I am a master of the to do list.
I’ m quite good at getting stuff done.
Both in business and in private life.
I do even better with my long term goals:
Write them down, forget about them and
a couple of years later they are achieved.
I don’t mean this ironically.
It is a fact of my life and most people would envy
me for my ability to get stuff done.
A few of my friends are even better
at this game than me.
Entrepreneurs who are even more determined than me.
They achieve bigger goals, faster than me and
and then move on to the next one.
But recently I picked up on some strange signals that make me
want to get out of this game.I realised that while I felt
some contentment about achieving a lot,
my happiness did not increase with getting more accomplished.
One trigger was a simple statement,
picked up on twitter:
You are not your to do list.
Later, over Christmas,
I read a book with the rather blunt title “fuck it”.
It’s more refined message is, in my words:
We attach so much meaning to so many things in life,
that we become too attached. And we miss life on the way.
Aterwards I discovered the fantastic blog
of Leo Barbauta, http://zenhabits.net/.
(My favourite post)
Leo writes about a lot of the things that
I’ve been doing for quite some time now.
Getting fit, consume less.
Our home is actually quite minimalist
and I work a lot to keep my life simple.
– Er, repeat that: I work a lot to keep my life simple.
Phew. There I said it. There must be a better way to do this.
I don’t want to work a lot to keep my life simple.
Do less. Want less. Breathe.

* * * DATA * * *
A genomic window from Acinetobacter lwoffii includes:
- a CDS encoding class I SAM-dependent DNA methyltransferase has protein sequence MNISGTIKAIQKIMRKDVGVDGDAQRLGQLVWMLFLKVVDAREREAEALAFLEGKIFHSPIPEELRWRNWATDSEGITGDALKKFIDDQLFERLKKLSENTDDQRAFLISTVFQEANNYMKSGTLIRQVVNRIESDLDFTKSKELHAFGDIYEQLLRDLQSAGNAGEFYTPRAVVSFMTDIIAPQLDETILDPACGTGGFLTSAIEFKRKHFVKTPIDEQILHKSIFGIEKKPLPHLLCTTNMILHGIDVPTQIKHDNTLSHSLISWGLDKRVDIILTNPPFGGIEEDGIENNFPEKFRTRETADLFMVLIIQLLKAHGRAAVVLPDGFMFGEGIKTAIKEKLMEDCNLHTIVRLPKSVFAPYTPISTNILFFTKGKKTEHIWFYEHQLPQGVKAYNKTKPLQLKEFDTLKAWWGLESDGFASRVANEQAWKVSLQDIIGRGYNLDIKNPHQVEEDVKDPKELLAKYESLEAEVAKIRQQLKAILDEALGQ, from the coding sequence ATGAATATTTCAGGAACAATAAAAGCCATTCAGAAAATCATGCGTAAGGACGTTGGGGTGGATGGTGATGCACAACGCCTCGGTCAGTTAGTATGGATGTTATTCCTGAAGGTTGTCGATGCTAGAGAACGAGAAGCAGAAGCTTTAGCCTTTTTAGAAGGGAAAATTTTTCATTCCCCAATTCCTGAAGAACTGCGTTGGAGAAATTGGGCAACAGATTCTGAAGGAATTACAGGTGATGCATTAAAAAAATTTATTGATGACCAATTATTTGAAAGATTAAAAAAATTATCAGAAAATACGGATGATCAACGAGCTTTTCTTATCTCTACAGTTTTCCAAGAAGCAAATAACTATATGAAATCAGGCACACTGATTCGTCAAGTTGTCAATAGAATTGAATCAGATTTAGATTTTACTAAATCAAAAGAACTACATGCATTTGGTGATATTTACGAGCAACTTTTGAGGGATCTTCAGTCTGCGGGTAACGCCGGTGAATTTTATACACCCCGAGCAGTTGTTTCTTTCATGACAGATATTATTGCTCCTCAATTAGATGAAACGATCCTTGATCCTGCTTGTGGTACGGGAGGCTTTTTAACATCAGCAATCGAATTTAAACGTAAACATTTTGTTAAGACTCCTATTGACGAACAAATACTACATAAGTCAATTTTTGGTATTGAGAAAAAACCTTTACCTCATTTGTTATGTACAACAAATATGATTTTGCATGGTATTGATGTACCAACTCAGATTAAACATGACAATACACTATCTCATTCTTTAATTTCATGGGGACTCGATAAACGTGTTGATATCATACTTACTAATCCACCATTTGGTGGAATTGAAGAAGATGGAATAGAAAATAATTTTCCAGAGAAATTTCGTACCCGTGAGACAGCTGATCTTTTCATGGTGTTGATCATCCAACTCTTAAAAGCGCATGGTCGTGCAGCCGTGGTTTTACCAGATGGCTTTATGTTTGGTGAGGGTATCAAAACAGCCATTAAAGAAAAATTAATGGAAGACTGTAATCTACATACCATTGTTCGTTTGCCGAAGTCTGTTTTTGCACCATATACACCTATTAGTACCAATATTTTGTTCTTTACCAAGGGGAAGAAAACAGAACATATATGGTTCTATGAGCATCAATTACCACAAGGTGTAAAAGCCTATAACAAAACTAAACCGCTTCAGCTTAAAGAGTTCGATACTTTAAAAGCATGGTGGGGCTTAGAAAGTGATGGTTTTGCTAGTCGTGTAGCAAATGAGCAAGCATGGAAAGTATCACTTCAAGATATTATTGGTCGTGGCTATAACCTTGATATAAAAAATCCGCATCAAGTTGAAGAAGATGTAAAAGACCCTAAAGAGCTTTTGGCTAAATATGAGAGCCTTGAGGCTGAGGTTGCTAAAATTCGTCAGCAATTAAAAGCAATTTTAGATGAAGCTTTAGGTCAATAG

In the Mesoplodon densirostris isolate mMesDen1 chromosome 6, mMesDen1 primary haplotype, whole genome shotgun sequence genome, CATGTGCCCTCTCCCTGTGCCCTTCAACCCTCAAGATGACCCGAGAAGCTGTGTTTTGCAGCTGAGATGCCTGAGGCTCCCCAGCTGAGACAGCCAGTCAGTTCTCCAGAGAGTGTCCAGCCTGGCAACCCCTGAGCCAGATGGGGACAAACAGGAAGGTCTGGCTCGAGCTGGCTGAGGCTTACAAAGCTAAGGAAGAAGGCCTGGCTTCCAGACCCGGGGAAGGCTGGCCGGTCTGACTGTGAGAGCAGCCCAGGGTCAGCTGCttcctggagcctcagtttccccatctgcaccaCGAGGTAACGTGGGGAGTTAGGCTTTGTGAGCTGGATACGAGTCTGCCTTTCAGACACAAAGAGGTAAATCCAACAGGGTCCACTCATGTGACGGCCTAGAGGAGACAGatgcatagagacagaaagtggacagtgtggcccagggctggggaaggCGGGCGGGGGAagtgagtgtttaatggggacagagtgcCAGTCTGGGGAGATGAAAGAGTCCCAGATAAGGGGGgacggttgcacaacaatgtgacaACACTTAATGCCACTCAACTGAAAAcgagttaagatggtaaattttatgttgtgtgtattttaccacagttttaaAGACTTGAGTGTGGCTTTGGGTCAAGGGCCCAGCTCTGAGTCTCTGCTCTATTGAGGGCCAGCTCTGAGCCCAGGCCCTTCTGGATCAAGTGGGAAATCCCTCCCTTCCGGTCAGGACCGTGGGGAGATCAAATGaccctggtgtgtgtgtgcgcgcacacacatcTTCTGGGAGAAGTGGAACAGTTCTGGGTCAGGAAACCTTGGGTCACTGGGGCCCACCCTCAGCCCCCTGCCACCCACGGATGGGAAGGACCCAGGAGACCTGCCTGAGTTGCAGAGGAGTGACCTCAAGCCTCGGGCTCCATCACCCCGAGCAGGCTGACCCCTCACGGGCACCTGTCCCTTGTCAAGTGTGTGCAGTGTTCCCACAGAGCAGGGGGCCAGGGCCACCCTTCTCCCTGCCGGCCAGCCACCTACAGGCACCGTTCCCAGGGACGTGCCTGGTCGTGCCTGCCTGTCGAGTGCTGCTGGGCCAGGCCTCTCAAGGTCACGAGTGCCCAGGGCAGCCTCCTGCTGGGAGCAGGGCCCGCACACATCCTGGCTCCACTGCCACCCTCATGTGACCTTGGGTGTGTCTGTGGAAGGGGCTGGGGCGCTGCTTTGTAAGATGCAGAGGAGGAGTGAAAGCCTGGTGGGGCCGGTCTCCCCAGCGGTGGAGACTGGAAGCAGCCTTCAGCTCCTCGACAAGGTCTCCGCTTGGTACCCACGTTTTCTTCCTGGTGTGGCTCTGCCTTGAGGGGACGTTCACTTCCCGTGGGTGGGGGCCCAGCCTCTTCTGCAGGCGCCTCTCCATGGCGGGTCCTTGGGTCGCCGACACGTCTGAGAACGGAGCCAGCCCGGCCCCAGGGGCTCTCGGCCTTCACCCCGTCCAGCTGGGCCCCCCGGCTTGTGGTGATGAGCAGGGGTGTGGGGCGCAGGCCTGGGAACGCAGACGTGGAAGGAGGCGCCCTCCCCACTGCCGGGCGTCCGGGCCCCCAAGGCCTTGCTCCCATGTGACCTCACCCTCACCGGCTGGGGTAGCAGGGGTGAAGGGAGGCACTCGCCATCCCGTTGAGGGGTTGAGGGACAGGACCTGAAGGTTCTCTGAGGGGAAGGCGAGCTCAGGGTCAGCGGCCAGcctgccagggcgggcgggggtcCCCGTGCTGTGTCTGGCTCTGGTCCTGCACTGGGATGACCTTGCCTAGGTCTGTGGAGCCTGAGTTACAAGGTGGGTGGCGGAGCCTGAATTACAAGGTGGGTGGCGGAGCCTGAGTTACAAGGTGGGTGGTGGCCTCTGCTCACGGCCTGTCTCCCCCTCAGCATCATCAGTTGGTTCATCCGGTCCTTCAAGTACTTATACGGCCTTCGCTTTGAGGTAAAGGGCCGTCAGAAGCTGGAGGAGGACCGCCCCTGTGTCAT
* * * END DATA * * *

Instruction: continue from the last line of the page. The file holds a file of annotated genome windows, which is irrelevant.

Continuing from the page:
Well, life is not digital (or a to do list). Life is a burning bush. As I said before so many times. Let me finish your sentence (“Our home is actually quite minimalist and I work a lot to keep my life simple.”) in my own words: “Your home is your mind and body. And you can’t move to another home.”. Remain cautious of subtenants too. It is not desirable Being John Malkovich…
What kind of tool or general principle you are using to manage your todos?
no tools at all.
Long term goals and values are all in a constantly evolving word document.
I look at it maybe every two to three months and then forget about it.
But there never was anything in that document that I did not get done in the end.
Maybe worth another blog post.
Short term Tasks: A4 / Legal pad, I write all my task down and just get them done.
Maybe a new list every week. crossing off done tasks is so rewarding,
I don’t want to do that online.
Sounds good. Basically I’m doing it the same – with long-term goals in a Google Doc, short-term to-dos on both paper (for business) and online (for private tasks).
And you are absolutely right: Crossing off on real paper indeed feels most rewarding.
I even tend to make a new to-do matrix every other day. Through taking over the same tasks over and over again I always get a comfortable reminder to finally really get things done.